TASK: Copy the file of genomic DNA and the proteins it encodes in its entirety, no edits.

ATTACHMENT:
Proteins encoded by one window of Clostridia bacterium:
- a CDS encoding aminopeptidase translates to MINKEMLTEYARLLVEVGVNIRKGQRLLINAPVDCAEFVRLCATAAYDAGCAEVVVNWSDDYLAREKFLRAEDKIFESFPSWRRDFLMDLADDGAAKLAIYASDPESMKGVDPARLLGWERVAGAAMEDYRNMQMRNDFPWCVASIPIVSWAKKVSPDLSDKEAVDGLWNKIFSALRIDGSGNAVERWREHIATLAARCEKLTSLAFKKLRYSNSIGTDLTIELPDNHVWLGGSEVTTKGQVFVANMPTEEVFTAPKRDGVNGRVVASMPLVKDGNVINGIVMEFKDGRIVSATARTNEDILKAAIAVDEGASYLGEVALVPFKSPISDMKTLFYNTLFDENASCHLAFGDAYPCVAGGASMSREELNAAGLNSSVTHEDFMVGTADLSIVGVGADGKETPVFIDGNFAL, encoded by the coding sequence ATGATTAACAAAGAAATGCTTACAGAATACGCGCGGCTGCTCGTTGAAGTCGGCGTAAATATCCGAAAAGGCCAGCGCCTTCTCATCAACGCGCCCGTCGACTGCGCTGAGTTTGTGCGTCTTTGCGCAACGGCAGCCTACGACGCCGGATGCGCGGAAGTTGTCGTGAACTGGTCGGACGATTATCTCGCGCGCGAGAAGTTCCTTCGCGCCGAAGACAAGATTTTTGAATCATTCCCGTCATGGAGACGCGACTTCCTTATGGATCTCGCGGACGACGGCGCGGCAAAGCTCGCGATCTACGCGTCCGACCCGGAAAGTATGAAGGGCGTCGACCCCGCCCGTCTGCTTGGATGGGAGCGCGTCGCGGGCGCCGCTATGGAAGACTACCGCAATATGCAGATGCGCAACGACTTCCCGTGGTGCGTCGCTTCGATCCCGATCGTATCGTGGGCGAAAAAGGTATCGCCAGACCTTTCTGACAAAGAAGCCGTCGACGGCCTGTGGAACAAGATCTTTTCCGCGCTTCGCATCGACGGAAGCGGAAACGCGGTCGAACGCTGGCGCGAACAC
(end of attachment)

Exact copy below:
Proteins encoded by one window of Clostridia bacterium:
- a CDS encoding aminopeptidase translates to MINKEMLTEYARLLVEVGVNIRKGQRLLINAPVDCAEFVRLCATAAYDAGCAEVVVNWSDDYLAREKFLRAEDKIFESFPSWRRDFLMDLADDGAAKLAIYASDPESMKGVDPARLLGWERVAGAAMEDYRNMQMRNDFPWCVASIPIVSWAKKVSPDLSDKEAVDGLWNKIFSALRIDGSGNAVERWREHIATLAARCEKLTSLAFKKLRYSNSIGTDLTIELPDNHVWLGGSEVTTKGQVFVANMPTEEVFTAPKRDGVNGRVVASMPLVKDGNVINGIVMEFKDGRIVSATARTNEDILKAAIAVDEGASYLGEVALVPFKSPISDMKTLFYNTLFDENASCHLAFGDAYPCVAGGASMSREELNAAGLNSSVTHEDFMVGTADLSIVGVGADGKETPVFIDGNFAL, encoded by the coding sequence ATGATTAACAAAGAAATGCTTACAGAATACGCGCGGCTGCTCGTTGAAGTCGGCGTAAATATCCGAAAAGGCCAGCGCCTTCTCATCAACGCGCCCGTCGACTGCGCTGAGTTTGTGCGTCTTTGCGCAACGGCAGCCTACGACGCCGGATGCGCGGAAGTTGTCGTGAACTGGTCGGACGATTATCTCGCGCGCGAGAAGTTCCTTCGCGCCGAAGACAAGATTTTTGAATCATTCCCGTCATGGAGACGCGACTTCCTTATGGATCTCGCGGACGACGGCGCGGCAAAGCTCGCGATCTACGCGTCCGACCCGGAAAGTATGAAGGGCGTCGACCCCGCCCGTCTGCTTGGATGGGAGCGCGTCGCGGGCGCCGCTATGGAAGACTACCGCAATATGCAGATGCGCAACGACTTCCCGTGGTGCGTCGCTTCGATCCCGATCGTATCGTGGGCGAAAAAGGTATCGCCAGACCTTTCTGACAAAGAAGCCGTCGACGGCCTGTGGAACAAGATCTTTTCCGCGCTTCGCATCGACGGAAGCGGAAACGCGGTCGAACGCTGGCGCGAACAC